What significant changes have you seen in the industry over the past 30+ years?

"The biggest changes I see have to do with the way films are distributed.

Good products are good products, that’s never changed - the difference between something good and something bad. The difference in the last 10 years has been the means of distribution and the number of distribution outlets.

We’ve seen incredible consolidation in the traditional media avenues and then we’ve seen this large expansion in the digital avenues. It used to be that you were just stuck with, or you were limited to, who had control of distribution, but then the internet changed that so tremendously and enabled a wider selection of financing and distribution sources."

Did this element of freedom offered by digital distribution encourage you to go ahead and make and distribute your own work such as your shorts?

"It really is a boom for shorts and it’s great that you can show it to everybody after it makes its festival round, it's very nice for that - but for my feature we just got money the old-fashioned way!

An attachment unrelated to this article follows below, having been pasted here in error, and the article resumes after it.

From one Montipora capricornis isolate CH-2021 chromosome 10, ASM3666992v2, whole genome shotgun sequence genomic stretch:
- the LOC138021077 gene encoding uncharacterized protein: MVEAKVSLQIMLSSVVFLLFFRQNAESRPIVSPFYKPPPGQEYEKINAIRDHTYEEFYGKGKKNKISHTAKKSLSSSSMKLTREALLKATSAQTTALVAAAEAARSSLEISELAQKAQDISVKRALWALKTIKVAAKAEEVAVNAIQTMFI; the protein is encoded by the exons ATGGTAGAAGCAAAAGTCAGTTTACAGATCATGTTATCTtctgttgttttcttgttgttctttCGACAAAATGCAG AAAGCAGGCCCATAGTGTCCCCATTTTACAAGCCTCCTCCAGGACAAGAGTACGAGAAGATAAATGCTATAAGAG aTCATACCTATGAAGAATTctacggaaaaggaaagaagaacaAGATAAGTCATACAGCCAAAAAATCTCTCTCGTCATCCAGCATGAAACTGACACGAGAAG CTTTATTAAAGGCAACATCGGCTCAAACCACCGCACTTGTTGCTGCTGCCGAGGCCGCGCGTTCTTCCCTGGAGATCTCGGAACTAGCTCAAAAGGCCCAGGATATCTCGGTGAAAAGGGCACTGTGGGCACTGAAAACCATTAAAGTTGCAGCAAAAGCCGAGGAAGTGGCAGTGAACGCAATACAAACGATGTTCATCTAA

Myself and my manager Larry Hummel, who is actually one of the producers on the film, just hammered it every single day. He had a spreadsheet of all the people we could think of that had any connection to money whatsoever - companies, individuals, wealthy widows - and we finally got all the money together. That’s the means by which people have gotten money for films for decades, there’s nothing new there, but when it comes time to sell it, there’s a wider range of distributors than there used to be."

Exploring that idea of 'hammering away' further, what's your process of pitching a feature film to producers?

"If you’re not a hustler, maybe you’ll get the money, but I’m not sure. You’re trying to sell people on something that is not a piece of real estate. You can’t guarantee that anyone’s going to get their money back, of course, and you should never suggest that. I don’t have any control over how the audience is going to react to a film. I don’t have any control over how much money it’s going to make. What I do have control over, as an independent filmmaker, is the quality and tone of the film - that I can guarantee - and that was part of the pitch."

Courtesy of Section 5

Photo courtesy of Section 5

So, your two shorts - was making those first, perhaps, slightly tactical so you could eventually build that pitch for a feature?

"Well eventually I’m going to be doing these what I call ‘layered projects’, that combine technology and entertainment. This is why I went and got my under-grad degree at UCLA a few years ago in ‘Computer Science & Digital Media Management’, to help facilitate in bringing those projects together.